When you are a recruiter who offers contract staffing services, you are responsible for determining the worker’s status (employee or independent contractor). Sometimes, recruiters misclassify someone working as a contract employee as an independent contractor and do not withhold taxes on their wages. If this happens, the recruiter’s worker must file Form 8919. What is Form 8919?
In contract staffing, you provide workers for your clients. Your clients pay you for your services and the worker’s wages. Then, you pay the contract employees and withhold taxes if they are classified as a W-2 employee.
Employee vs. independent contractor
An employee is included on your payroll. You withhold taxes and send the money to the IRS. One tax you are required to withhold is FICA tax. FICA tax is made up of Social Security and Medicare taxes. You withhold 7.65% of each employee’s wages for FICA, and you also contribute a matching portion.
Each year, you give your employees a copy of Form W-2. Form W-2 lists employee wages and withheld taxes.
An independent contractor is self-employed. They are hired to complete a business-related task, and you do not withhold taxes from their wages. They pay both employer and employee portions of Social Security and Medicare taxes. The independent contractor pays the self-employment tax rate of 15.3%.
An independent contractor receives Form 1099-MISC each year. Form 1099-MISC lists the worker’s wages.
What Is Form 8919?
Workers must file Form 8919, Uncollected Social Security and Medicare Tax on Wages, if they did not have Social Security and Medicare taxes withheld from their wages.
The worker reports the amount of uncollected Social Security and Medicare taxes on Form 8919.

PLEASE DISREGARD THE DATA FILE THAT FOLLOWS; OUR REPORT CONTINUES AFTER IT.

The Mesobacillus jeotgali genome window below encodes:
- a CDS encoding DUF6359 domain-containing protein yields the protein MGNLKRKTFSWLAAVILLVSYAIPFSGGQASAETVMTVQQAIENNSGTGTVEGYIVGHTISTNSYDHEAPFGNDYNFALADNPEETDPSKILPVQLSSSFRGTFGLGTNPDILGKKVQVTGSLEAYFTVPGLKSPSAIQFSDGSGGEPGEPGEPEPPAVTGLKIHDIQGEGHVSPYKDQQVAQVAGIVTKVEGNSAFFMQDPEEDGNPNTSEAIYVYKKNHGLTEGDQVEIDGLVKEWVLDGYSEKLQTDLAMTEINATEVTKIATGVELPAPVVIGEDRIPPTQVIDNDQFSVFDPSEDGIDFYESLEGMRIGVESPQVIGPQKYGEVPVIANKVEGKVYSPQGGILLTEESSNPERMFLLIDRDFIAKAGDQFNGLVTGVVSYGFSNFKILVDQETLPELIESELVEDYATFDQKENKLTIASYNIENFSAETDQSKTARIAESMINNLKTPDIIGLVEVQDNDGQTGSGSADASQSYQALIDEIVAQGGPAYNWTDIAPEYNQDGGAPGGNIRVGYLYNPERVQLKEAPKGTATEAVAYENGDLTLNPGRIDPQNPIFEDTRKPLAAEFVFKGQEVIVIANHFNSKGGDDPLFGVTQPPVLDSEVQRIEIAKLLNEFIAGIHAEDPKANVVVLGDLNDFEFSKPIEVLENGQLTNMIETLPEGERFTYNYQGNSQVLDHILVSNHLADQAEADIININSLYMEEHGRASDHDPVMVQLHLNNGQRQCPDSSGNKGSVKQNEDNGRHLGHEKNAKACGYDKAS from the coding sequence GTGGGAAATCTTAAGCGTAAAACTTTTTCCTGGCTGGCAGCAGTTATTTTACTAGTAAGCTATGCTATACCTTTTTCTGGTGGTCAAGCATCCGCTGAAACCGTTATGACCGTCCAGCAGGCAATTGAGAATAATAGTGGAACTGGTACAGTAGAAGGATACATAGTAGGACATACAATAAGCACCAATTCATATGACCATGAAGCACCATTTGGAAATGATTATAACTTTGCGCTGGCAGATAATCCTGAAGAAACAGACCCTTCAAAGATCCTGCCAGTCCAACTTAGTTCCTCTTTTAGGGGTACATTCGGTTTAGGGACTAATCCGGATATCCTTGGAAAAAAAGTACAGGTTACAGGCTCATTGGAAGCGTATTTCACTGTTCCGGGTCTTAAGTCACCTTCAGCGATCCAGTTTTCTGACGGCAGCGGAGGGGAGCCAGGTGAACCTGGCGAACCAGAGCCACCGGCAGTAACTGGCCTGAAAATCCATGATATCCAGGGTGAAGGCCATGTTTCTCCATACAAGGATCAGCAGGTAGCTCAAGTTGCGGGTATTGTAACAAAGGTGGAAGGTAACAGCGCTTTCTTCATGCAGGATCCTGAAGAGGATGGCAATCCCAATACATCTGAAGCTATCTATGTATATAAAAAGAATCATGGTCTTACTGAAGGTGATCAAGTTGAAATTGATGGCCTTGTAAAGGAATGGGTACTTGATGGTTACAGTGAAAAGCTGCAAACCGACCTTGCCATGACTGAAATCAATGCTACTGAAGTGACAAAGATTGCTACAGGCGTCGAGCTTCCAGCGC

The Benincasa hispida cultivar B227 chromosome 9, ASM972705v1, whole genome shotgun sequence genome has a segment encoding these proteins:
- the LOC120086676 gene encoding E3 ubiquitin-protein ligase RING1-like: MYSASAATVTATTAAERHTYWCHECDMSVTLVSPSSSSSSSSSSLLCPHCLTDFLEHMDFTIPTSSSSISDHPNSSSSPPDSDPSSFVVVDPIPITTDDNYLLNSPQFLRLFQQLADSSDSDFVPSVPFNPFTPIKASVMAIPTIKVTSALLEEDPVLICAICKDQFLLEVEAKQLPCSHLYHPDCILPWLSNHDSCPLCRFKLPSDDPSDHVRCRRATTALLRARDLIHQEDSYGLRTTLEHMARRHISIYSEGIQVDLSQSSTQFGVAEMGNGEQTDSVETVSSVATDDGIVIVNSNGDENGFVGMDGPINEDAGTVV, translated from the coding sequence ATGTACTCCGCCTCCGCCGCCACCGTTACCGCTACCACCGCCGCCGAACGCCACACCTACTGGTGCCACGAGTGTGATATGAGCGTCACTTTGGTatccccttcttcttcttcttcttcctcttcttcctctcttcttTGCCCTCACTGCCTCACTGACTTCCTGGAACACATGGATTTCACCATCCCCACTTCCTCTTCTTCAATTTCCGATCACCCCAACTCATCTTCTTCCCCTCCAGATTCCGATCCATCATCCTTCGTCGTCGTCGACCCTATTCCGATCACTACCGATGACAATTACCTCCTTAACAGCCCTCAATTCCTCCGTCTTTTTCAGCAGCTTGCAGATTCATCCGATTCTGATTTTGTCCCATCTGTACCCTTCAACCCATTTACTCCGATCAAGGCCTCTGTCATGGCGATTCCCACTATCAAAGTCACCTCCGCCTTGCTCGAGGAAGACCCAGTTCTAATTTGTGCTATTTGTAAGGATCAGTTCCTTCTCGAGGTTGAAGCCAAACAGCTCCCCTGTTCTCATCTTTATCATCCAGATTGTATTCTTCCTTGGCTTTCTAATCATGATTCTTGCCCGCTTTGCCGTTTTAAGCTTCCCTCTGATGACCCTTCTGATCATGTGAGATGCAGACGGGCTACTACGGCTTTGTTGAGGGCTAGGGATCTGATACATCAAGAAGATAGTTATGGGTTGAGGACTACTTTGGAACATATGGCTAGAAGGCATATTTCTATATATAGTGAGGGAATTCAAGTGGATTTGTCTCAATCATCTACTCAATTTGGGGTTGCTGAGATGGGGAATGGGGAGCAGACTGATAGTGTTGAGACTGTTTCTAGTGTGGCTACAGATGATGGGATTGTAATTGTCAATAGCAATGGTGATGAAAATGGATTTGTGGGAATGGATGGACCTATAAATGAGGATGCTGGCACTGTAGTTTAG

Misclassified workers still owe taxes to the IRS. You also owe money to the IRS for the employer portion of FICA.
You may have questions about worker classification. If you are unsure how to classify a worker, file Form SS-8, Determination of Worker Status for Purposes of Federal Employment Taxes and Income Tax Withholding. Form SS-8 determines whether a worker is an employee or independent worker. Workers who believe they have been misclassified can also file Form SS-8.
The IRS will notify the filer of Form SS-8 of the worker’s correct classification. If the worker is an employee and was misclassified as an independent contractor, your employee must file Form 8919.
IRS Form 8919 and the employee’s responsibilities
Employees will use Form 8919 to determine the amount they owe in Social Security and Medicare taxes. They must report the amount on IRS Form 8919. The amount owed to Social Security is credited to the employee’s record.
IRS Form 8919 instructions
The following instructions apply specifically to the employees who were misclassified as independent contractors. An employee must list the reason for filing Form 8919:
A. The worker filed Form SS-8 and was notified that they are an employee and not an independent contractor.
C. The IRS told the worker (who was classified as an independent contractor) that they are an employee.
G. The worker filed Form SS-8 and did not receive a reply.
H. The worker received both Form W-2 and Form 1099-MISC from the business. The amount included on Form 1099-MISC should have been included on Form W-2.
The employee then lists the name of your firm, provides your Federal Employer Identification Number, the reason they are filing, and their total wages with unreported Social Security and Medicare taxes.
For the remainder of the form, the employee determines their wages subject to Social Security and Medicare taxes and the amount that they owe.
Preventing misclassification in the future
If you don’t want to put yourself at risk for worker misclassification, you might be interested in recruitment back-office solutions.
With FoxHire’s employer of record services, you don’t need to worry about misclassifying workers. FoxHire becomes the legal employer for contract candidates and handles legal, financial, and administrative details of the process. That way, you can focus on recruiting.